Having parent educators and parents together in the classroom with the children at the center, as we do in cooperative preschool, is a move back towards our village roots. Yes, we are there to focus on the children, but at any given moment, Tania and educators like her, will be sitting one-on-one with parents who are struggling, be it with their child, their marriage, or anything else in their interconnected lives. We come together regularly as a community in the evenings to discuss the matters that impact us all, like a child who is biting or timid or who has just been diagnosed with something. We all learn to administer this child's Epi-pen or that child's seizure meds or simply how to best sooth them when they're upset. The blinders of confidentiality that one typically finds in school settings are necessarily dropped in favor of a transparency that reveals us all to be human, all to be uncertain, all to be in this together. Parents are there for one another when emergencies arise, caring for one another's children, giving them lifts, feeding them, and treating them as one of the family.

This sort of parent education and support is one of the most vital things we've lost when we, as a society, decided that we would raise our children in pink collar ghettos while we retreat to our adult's only workplaces and grandparents wait until the holidays to see their grandchildren. 

Caring for the children should stand at the center of any healthy society. For many of us, however, it's hard to imagine a world constructed in any other way. This is the way our parents did it, and maybe even our grandparents, but when one considers the sweep of human history, we see that children were always there: in our meetings, at our workplaces, and as invited guests at all our parties. They were there not just to be cared for, but also to remind the adults what is really most important.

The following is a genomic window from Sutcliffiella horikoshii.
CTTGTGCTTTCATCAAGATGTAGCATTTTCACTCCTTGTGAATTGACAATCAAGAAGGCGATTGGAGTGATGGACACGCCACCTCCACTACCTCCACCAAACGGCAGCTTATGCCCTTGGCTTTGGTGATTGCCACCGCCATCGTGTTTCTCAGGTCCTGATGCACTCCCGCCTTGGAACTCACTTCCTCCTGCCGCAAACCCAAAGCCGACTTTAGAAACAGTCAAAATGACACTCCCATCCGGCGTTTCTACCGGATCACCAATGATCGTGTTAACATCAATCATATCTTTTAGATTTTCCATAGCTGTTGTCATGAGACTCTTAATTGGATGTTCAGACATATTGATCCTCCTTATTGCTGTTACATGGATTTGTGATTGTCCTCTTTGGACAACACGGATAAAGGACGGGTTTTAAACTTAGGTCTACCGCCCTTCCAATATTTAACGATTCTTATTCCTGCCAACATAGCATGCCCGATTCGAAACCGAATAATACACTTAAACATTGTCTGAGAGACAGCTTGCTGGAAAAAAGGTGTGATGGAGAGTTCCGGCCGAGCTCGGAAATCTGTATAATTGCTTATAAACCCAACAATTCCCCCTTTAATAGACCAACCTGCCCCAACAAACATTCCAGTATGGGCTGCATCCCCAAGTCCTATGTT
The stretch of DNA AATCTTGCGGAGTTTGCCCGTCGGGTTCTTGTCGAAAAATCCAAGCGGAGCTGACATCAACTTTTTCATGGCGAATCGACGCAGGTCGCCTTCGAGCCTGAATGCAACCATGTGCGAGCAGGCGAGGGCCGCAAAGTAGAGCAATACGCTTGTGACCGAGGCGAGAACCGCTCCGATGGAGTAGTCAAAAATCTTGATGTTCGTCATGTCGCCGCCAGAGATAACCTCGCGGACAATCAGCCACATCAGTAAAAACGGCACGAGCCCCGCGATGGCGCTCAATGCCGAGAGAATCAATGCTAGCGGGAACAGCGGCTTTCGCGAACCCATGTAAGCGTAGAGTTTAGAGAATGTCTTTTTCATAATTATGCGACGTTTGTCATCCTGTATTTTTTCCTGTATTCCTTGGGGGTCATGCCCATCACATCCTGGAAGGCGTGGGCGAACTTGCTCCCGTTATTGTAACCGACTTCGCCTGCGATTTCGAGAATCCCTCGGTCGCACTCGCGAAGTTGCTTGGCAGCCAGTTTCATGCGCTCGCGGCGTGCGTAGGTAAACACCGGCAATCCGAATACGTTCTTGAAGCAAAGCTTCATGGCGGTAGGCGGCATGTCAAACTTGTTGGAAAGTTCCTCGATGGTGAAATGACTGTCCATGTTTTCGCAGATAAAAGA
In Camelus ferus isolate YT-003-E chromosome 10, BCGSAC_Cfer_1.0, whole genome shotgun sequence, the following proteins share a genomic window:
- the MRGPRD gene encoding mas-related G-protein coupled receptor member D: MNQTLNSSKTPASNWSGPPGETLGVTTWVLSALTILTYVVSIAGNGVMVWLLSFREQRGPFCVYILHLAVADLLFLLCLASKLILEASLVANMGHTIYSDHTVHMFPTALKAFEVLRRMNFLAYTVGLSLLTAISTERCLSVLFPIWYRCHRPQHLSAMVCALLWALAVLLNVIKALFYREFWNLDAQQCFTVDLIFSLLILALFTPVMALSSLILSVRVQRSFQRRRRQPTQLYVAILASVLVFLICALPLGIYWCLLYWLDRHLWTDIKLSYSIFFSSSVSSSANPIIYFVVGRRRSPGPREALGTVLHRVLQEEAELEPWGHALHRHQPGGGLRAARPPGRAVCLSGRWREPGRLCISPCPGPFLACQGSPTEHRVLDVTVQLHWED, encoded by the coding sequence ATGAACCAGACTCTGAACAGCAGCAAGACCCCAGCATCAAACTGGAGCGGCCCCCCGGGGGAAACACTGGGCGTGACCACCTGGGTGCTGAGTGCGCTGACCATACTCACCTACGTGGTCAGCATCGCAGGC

This is the kind of interconnected environment in which we would all thrive best, adults and children alike. If we are going to heal the world's problems, from violence and war to climate change and racism, I'm afraid that solutions will elude us until we find a way back to our villages.


To watch my entire interview with Tania, please join us at Teacher Tom's Play Summit. What if the whole world understood the power of trusting children with the freedom to play, to explore their world, to ask and answer their own questions? What if everyone respected their right to learn in their own way, on their own time? What if we remembered that children must have their childhoods and that means playing, and lots of it? Teacher Tom's Play Summit  is a free, online conference that takes place June 20-25. Click here to get your free pass to all 24 of our incredible sessions with early childhood and parenting experts and thought leaders from around the world. Every one of these people are professionals who have placed children first. You will walk away from this event transformed, informed, challenged, and inspired to create a world that respects children and sets them free to learn and grow. Together we can, as presenter Raffi sings, "Turn this world around!"